Hillsborough 28 Years On, Tribute to Liverpool From a Leeds Fan   –   by Rob Atkinson

Hillsborough: 28 Years On

The bodies laid out on the hard wooden floor
Motionless all, side by side
Robbed of their lives and let down by the law
Give us justice, they silently cried

They came for the football, their heroes in red
Part of a jubilant tide
Who guessed such a day could end up with them dead?
Give us justice, they silently cried

In loud expectation, with glory the goal
They’d sung and they’d shouted their pride
Now shrouded in silence, each newly-fled soul
Give us justice, they silently cried

Betrayed by their guardians, those officers high
While the hacks and the suits squirmed and lied
With family and friends left to ask how and why
Give us justice, they silently cried

Inquest proceedings, foul slurs in the press
The guilty with so much to hide
These innocent victims with naught to confess
Give us justice, they silently cried

And what of the mothers and dads left behind
The sisters and brothers beside
Though months and years passed they were never resigned
Give us justice! they angrily cried

Through decades of struggle, they kept up the fight
Their arguments oft set aside
Yet they never lost hope nor extinguished the light
Give us justice! they angrily cried

Pouring scorn on the tabloids, exposing the Sun
Sharing real Truth far and wide
Politicians and journos and chiefs on the run
Give us justice! they angrily cried

Banners and flags on the Kop all those years
Venting the fury inside
Pressing their point through the veil of their tears
Give us justice! they angrily cried

At last the truth spoken, the guilty revealed
The living and dead unified
In one voice as they ask for their scars to be healed
Give us justice! they angrily cried

Seven and twenty the years that had passed
A lifetime of justice denied
The ones who were lost could be peaceful at last
With the families who stood by their side.

RIP – You’ll Never Walk Alone

 

Rob Atkinson

Doukara’s Screamer for Leeds Utd is an Instant Man Flu Cure – by Rob Atkinson

douk

The Douk celebrates a breakthrough in medical science

Leeds United 2, Nottingham Forest 0

I’ve had such a crap week, laid low with the terrifying complaint known as man flu. It’s a dread disease, enough to strike palsied horror into any male and, by the same token, it seems to reduce any woman to tears of scornful mirth as they make irrelevant comparisons with labour pains and other such gynaecological trivia. So there’s plenty of lonely misery for the hapless bloke thus afflicted, and precious little sympathy from the distaff side. Fine, we know it’s a hard life – and normally we just have to suffer in silence and see it through. Happily, though, it now appears that there may be a cure.

I base this upon my own symptomatology in a short study this evening just gone. At 7pm, I was helpless on my sofa, having missed out on refereeing duties for the local walking football lads, condemned to remain confined to barracks when I had the chance to be at Elland Road for the Forest game, and with every likelihood of being forced to cancel a trip to the Big Smoke (courtesy of that nice Mr. Branson and his tenner return ticket promotion). I was not a happy bunny; I was instead a sad, sick and sorry boy.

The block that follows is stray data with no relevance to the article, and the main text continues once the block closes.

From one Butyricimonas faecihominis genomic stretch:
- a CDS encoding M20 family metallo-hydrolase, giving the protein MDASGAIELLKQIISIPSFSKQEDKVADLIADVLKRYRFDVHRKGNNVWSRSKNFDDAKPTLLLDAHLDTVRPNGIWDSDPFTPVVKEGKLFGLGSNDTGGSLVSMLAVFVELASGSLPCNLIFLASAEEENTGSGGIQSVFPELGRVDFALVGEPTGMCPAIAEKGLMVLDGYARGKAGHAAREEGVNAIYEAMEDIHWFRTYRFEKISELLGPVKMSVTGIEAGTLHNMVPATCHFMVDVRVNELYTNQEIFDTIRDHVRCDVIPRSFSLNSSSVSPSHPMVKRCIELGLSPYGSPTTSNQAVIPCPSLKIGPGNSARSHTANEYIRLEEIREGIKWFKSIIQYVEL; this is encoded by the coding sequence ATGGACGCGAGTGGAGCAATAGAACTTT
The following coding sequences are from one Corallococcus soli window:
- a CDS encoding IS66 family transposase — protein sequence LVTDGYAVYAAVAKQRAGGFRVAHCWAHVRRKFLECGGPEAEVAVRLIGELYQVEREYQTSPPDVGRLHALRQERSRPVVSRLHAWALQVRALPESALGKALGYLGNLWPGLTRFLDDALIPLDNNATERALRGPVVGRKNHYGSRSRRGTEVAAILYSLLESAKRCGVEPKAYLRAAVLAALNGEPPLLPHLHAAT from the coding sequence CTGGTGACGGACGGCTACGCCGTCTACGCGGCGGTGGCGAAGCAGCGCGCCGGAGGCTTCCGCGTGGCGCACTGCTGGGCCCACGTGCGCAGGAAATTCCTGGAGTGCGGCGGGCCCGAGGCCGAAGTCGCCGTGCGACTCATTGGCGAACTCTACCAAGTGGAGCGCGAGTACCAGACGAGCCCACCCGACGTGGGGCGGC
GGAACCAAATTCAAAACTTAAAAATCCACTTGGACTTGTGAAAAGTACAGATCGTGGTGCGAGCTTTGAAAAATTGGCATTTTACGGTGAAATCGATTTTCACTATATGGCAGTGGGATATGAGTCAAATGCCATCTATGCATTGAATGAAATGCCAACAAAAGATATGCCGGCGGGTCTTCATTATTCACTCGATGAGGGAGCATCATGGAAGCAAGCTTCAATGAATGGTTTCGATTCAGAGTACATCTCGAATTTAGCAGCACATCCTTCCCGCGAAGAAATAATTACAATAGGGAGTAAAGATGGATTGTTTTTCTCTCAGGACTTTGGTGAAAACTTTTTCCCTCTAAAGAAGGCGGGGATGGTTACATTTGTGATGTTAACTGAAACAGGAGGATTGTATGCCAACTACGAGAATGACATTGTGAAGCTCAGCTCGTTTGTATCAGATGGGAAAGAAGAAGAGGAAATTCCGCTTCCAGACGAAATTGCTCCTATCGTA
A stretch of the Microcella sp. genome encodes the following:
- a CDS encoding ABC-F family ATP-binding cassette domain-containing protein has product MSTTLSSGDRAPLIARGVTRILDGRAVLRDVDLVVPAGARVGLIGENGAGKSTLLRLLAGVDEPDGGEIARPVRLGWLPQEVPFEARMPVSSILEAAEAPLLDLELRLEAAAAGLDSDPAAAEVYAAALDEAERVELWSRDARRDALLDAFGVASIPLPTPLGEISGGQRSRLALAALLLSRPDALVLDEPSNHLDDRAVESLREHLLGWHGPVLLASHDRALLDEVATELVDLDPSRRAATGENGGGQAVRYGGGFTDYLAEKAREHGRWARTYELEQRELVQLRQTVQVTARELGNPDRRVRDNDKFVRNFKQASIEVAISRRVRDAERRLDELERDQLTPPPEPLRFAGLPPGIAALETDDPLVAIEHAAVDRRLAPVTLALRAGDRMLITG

Just under three hours later, though, I felt as though I could run a half marathon through several brick walls. To say I felt like a new man would be a hopeless understatement. Charged with energy and glowing with health, I’d left my sniffles, snot and headaches far behind me, along with the leaden limbs and aching joints that have made this week such a nightmare. It was a hearty dose of Twitter video therapy that had done the trick and reinvigorated me – all it had taken to effect a cure was the view, from several angles, of the most stonking thunderbolt of a strike, courtesy of Souleymane Doukara, that Elland Road has seen in many a blue moon. Each different viewpoint gave me a boost, every aspect of the goal was a curative draught that restored and rejuvenated. The boom of boot on ball, the trajectory of the volley past a startled Forest keeper, the delighted roar of the crowd – all combined to provide a treat for all the senses and, lo – I was cured. A miracle!

Doukara’s goal was special; to me, that is a matter of medical fact. No word of a lie, I really do feel enlivened and repaired – even the wife’s stopped laughing at me (she’s also seen The Goal – “Did he really mean that?” she enquired). I expect it’s something to do with adrenaline or endorphins or some such malarkey – but I prefer to believe that it was the sheer aesthetic beauty of the Duke’s sublime strike that raised me off my bed of pain. I’ve seen comparable goals in the past, but I’ve usually been there in person, and I’ve never before been feeling quite so crap as I was last evening. So, when Tony Yeboah scored against Liverpool, or when Gary Mac knocked in a couple of fulminating volleys, also against the Reds – or even when Sol Bamba belted home a cracker some little while back, I could appreciate all these goals, not least because they were all at the Kop End. I wouldn’t say that Doukara’s goal was necessarily the best of this prize bunch – that much is arguable. But its remarkable effect on my waning health is not up for debate, so it’s in a category of its own as far as I’m concerned, for that reason alone.